Huston House: Step Inside This Abandoned Home On Butler Island, Georgia

The well-known co-owner of the New York Yankees, Tillinghast L’Hommedieu (T. L.) Huston, played a crucial role in the Major League Baseball team’s ascent to the top. After selling his share in 1922, Huston used the proceeds to construct an elegant clapboard mansion in Georgia, which sadly now lies in a state of disrepair. Photographer Leland Kent from Abandoned Southeast has captured images of this abandoned property, revealing its intriguing history.

Born in Buffalo, New York, in 1867, T. L. Huston, affectionately known as ‘Cap,’ started as a civil engineer and later served as a captain in Cuba during the Spanish-American War of 1898. Following the war, Huston stayed in Cuba, where he made a substantial fortune overseeing the construction of highways, ports, and sewage systems.

In 1915, Huston joined forces with Jacob Ruppert to purchase the struggling New York Yankees for a substantial sum, equivalent to millions today. They spared no expense in recruiting top talent, and the team’s fortunes took a remarkable turn for the better.

Their greatest achievement came in 1920 when they acquired legendary player George Herman ‘Babe’ Ruth, a move widely celebrated as ‘The Deal of the Century.’ This acquisition solidified the Yankees’ success, and by 1921, the team had enough resources to construct a new stadium in the Bronx.

In 1922, Huston sold his stake to Ruppert and used the proceeds to buy the Butler Island Plantation near Darien, Georgia. However, this property had a dark past, having been established in the 1790s by Major Pierce Butler, a Founding Father who subjected hundreds of enslaved people from West Africa to abhorrent conditions.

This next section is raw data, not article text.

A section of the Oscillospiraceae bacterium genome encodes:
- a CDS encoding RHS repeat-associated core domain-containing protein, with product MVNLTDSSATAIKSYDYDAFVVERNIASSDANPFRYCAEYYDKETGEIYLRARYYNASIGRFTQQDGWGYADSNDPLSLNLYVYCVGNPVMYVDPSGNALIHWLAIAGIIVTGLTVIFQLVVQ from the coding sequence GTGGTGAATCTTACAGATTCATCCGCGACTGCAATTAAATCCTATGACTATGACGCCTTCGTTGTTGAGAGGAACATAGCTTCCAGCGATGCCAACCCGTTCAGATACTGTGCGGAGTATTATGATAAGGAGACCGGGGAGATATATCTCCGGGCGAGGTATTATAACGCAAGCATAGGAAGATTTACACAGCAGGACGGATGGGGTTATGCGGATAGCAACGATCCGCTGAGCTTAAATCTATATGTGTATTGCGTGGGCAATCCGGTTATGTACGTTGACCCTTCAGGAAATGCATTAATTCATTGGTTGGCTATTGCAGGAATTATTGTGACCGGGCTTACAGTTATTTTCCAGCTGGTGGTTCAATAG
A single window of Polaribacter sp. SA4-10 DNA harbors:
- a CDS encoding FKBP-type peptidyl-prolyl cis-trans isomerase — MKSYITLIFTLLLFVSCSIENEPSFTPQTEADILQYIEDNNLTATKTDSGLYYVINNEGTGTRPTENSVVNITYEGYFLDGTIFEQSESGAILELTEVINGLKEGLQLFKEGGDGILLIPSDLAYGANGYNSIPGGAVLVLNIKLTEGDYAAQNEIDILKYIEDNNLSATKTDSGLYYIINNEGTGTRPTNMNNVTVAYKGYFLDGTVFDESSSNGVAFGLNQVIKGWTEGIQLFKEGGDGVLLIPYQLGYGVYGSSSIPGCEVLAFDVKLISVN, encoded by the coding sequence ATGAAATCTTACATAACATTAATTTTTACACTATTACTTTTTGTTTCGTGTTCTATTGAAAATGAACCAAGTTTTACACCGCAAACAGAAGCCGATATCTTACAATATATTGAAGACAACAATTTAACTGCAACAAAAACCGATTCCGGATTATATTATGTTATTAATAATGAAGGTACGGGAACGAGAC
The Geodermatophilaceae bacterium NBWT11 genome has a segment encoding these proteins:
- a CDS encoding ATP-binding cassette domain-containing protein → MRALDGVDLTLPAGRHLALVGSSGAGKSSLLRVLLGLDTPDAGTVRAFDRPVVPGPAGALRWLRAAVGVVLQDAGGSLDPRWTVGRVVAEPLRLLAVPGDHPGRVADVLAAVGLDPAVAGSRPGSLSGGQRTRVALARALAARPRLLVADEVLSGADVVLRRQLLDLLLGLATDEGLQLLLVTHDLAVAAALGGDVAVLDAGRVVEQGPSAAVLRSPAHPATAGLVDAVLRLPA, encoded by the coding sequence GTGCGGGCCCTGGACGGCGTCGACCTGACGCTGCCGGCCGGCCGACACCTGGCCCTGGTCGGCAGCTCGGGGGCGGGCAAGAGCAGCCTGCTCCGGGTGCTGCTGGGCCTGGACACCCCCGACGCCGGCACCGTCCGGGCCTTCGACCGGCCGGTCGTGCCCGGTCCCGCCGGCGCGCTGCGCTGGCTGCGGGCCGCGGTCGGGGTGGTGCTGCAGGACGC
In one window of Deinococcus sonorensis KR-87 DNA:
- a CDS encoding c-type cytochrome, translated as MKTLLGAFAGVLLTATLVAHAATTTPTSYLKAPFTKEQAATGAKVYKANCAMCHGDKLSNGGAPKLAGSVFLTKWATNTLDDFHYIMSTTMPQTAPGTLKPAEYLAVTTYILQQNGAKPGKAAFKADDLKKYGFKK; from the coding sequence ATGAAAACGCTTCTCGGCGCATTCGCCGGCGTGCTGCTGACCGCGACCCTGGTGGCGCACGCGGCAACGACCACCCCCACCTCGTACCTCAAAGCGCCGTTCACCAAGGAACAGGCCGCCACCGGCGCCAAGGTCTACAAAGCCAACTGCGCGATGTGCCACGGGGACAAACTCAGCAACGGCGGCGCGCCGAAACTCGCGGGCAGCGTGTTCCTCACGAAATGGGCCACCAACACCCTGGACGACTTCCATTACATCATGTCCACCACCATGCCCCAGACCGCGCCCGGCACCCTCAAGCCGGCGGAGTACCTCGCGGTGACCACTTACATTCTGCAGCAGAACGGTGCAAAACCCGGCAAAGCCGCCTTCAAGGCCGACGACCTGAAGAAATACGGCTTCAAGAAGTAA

The estate later passed to Pierce Mease Butler, who, along with his wife, British actress Frances Anne ‘Fanny’ Kemble, spent time there in 1838/39. Kemble, an abolitionist, documented the harsh treatment of enslaved people, leading to her publishing an influential anti-slavery journal.

After the Civil War and the abolition of slavery, Butler attempted to operate the plantation with free labor but couldn’t make it profitable. In 1926, T. L. Huston purchased the estate, which still bears the chilling reminders of its grim history.

Huston’s mansion was completed in 1927, boasting a Colonial-style design with a pitched roof, dormer windows, brick chimneys, and clapboard siding. It had 11 spacious rooms, frequently hosting guests, including notable baseball players like Babe Ruth and Ty Cobb.

Huston attempted various ventures on the estate, such as a dairy farm and an iceberg lettuce farm. After his passing in 1938, the property changed hands, eventually falling into disrepair and government ownership.

Today, the mansion bears signs of neglect, with peeling paint, deteriorating ceilings, and worn floors. Despite its current state, the mansion’s grandeur is still evident. The parlour features wood paneling, built-in bookcases, and a remarkable marble fireplace that could be restored to its former glory.

The property’s fate remains uncertain, with no clear plans for renovation. Recent hurricanes in Georgia have posed additional threats to its preservation. It would be a tragic loss to see such a historically significant landmark deteriorate into ruins.

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